The Stroke Association funded a feasibility study into improving the treatment of a condition called 'drop foot', which was recently published in the medical journal, Disability & Rehabilitation: Assistive Technology.
Our new report, ‘Current, future and avoidable costs of stroke in the UK’, suggests that investing in stroke research today could lead to a significant reduction in the burden of stroke in the future.
We need your support to continue to invest in research that will help to save lives and enable stroke survivors to make the best possible recovery.
Calling all speech and language therapists who see people with progressive aphasia to support new research into speech and language therapy practices for this group.
Published online first in the journal Neurology, a new study investigates the effectiveness of tools used to predict recovery of patients after stroke.
This study will investigate whether early initiation of direct anticoagulant drugs will be as safe as later initiation in stroke patients with an abnormal heart rhythm (atrial fibrillation). It will also investigate whether early initation could lead to fewer recurrent strokes.
Trial of an electrical stimulation device for recovery of upper limb function in chronic stroke patients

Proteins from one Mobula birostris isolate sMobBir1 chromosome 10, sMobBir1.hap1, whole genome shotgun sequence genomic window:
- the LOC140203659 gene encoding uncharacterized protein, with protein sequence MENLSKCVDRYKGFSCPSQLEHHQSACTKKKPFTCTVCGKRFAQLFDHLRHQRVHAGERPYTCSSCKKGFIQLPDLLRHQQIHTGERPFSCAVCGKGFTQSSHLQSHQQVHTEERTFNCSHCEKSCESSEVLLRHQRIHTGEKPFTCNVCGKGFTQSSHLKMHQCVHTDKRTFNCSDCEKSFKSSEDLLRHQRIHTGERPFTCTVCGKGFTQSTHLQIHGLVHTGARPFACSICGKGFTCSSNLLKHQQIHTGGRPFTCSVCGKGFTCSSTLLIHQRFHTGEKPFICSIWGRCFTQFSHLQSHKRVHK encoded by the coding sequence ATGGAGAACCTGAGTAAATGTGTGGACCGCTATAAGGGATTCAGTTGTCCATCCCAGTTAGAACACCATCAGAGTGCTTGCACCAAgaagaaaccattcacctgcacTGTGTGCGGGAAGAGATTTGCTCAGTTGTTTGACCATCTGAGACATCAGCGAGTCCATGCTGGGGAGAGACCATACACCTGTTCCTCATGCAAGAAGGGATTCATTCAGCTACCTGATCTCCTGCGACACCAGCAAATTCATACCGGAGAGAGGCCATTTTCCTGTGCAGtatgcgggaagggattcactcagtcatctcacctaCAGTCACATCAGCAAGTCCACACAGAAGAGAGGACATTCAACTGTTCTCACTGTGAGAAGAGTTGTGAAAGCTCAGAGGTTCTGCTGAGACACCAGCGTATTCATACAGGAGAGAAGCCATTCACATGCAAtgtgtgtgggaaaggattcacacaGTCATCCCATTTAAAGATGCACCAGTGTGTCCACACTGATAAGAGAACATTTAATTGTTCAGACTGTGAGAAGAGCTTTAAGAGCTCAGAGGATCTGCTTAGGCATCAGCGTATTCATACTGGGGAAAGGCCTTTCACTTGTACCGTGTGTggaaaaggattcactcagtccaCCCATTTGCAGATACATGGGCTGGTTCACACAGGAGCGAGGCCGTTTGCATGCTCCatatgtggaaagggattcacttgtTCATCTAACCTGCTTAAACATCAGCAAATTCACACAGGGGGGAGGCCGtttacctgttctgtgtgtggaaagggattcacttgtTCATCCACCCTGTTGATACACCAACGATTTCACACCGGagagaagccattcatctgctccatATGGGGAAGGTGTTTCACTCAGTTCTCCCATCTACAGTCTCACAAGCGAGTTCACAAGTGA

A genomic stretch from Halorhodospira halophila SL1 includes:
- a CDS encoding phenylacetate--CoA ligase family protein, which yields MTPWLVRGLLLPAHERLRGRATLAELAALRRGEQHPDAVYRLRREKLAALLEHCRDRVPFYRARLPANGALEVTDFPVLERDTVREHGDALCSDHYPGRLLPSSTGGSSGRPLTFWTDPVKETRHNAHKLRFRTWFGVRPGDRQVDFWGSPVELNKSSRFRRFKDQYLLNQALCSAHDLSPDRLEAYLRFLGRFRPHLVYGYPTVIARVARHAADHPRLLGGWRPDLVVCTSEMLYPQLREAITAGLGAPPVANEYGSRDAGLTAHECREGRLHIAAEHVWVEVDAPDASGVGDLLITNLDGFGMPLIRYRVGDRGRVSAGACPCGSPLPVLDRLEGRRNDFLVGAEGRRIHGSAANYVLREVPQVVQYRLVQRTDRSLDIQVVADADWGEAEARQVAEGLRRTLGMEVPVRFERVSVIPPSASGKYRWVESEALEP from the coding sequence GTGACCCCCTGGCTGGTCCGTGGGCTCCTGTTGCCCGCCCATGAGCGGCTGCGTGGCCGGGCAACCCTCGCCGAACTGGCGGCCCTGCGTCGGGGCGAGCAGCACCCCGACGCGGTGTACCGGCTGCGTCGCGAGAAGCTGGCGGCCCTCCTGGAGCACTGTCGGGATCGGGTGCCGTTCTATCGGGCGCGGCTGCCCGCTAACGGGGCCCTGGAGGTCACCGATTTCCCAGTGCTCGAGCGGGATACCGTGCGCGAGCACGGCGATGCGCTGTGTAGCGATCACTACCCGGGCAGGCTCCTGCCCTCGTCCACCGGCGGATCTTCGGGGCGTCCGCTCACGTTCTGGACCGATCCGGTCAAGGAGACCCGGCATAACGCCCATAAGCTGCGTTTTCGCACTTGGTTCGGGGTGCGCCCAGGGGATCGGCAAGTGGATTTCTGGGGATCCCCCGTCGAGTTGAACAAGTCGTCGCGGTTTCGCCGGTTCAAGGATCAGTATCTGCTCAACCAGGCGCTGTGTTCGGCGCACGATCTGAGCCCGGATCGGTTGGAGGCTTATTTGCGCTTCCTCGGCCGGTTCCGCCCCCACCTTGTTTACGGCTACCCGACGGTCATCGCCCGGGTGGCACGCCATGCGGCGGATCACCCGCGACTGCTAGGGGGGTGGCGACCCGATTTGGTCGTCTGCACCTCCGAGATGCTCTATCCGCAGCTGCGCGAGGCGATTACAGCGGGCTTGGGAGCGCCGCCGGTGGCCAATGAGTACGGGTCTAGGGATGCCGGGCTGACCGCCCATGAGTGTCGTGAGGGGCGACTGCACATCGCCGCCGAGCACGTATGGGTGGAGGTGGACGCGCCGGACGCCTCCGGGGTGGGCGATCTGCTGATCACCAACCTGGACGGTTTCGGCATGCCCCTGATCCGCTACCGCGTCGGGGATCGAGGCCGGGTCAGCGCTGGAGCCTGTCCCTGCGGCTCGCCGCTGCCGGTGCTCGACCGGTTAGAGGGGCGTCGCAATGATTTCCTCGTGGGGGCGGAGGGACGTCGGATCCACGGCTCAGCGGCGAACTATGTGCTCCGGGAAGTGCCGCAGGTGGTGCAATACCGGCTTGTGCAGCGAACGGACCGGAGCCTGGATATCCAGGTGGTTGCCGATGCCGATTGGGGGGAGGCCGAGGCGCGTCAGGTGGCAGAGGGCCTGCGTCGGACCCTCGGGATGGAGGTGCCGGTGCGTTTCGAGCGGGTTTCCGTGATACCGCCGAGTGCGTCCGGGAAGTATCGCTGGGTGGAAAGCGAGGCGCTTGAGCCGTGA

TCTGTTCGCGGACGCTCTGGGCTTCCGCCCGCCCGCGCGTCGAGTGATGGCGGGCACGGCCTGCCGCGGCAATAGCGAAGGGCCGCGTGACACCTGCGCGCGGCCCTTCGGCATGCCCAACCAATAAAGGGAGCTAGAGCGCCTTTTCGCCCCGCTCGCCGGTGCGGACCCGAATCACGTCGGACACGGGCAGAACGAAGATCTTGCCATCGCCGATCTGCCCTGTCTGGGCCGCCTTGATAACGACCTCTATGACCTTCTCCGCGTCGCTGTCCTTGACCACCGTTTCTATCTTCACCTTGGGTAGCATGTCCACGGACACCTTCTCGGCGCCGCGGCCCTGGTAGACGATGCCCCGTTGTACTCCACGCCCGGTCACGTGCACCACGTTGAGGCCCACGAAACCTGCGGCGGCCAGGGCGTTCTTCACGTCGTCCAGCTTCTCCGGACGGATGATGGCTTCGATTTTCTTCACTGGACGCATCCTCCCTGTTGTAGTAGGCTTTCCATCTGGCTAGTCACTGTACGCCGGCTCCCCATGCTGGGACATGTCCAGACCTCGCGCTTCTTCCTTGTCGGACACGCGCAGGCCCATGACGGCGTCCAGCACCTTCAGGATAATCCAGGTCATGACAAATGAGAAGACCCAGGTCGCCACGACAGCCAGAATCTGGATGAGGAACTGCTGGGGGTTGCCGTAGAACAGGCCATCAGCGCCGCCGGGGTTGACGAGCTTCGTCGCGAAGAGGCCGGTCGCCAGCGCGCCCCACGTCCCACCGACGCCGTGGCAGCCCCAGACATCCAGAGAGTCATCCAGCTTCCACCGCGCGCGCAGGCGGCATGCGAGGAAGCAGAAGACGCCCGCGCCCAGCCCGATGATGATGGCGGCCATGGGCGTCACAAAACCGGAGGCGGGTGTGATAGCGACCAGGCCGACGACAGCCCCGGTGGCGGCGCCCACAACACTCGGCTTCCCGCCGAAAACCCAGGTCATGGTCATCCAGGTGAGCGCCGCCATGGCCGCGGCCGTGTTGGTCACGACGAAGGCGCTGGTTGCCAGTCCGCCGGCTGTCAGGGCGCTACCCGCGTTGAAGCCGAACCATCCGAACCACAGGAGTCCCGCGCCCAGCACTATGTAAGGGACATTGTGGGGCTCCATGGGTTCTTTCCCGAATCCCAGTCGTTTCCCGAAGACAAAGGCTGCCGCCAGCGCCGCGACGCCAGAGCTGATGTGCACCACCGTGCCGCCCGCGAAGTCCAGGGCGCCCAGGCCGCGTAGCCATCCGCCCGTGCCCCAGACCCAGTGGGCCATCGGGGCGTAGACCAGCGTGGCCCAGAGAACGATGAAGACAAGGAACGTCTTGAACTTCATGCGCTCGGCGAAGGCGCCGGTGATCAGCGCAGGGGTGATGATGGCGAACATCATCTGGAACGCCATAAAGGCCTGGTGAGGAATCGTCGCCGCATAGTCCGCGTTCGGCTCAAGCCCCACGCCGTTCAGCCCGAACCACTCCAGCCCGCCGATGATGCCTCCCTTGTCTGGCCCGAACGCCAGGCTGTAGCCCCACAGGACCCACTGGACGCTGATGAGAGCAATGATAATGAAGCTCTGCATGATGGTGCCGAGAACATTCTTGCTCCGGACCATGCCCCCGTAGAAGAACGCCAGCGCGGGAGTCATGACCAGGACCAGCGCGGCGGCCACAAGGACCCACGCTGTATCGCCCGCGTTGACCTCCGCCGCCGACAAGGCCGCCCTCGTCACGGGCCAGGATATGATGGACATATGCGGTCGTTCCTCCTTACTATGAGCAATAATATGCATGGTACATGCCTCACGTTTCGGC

Most stroke and transient ischaemic attack (TIA) survivors are asked to take medicines, which some can find difficult. However, taking the medicines prescribed after a stroke, or TIA, and following lifestyle advice can reduce the chance of another stroke by 80%.
Funded by the Wellcome Trust, researchers at Newcastle University have shown that, in monkeys, it is possible to restore hand and arm movement lost through brain damage.
Up to 70% of stroke survivors complain of tiredness or fatigue, sometimes years after stroke. Unlike normal tiredness, post stroke fatigue does not always respond to rest. The cause of extreme tiredness is not known and there are no definitive treatments available.
On Wednesday 24th November, a Stroke Awareness Event was held at the University of Oxford, with the aim of raising awareness about stroke, stroke services and stroke research.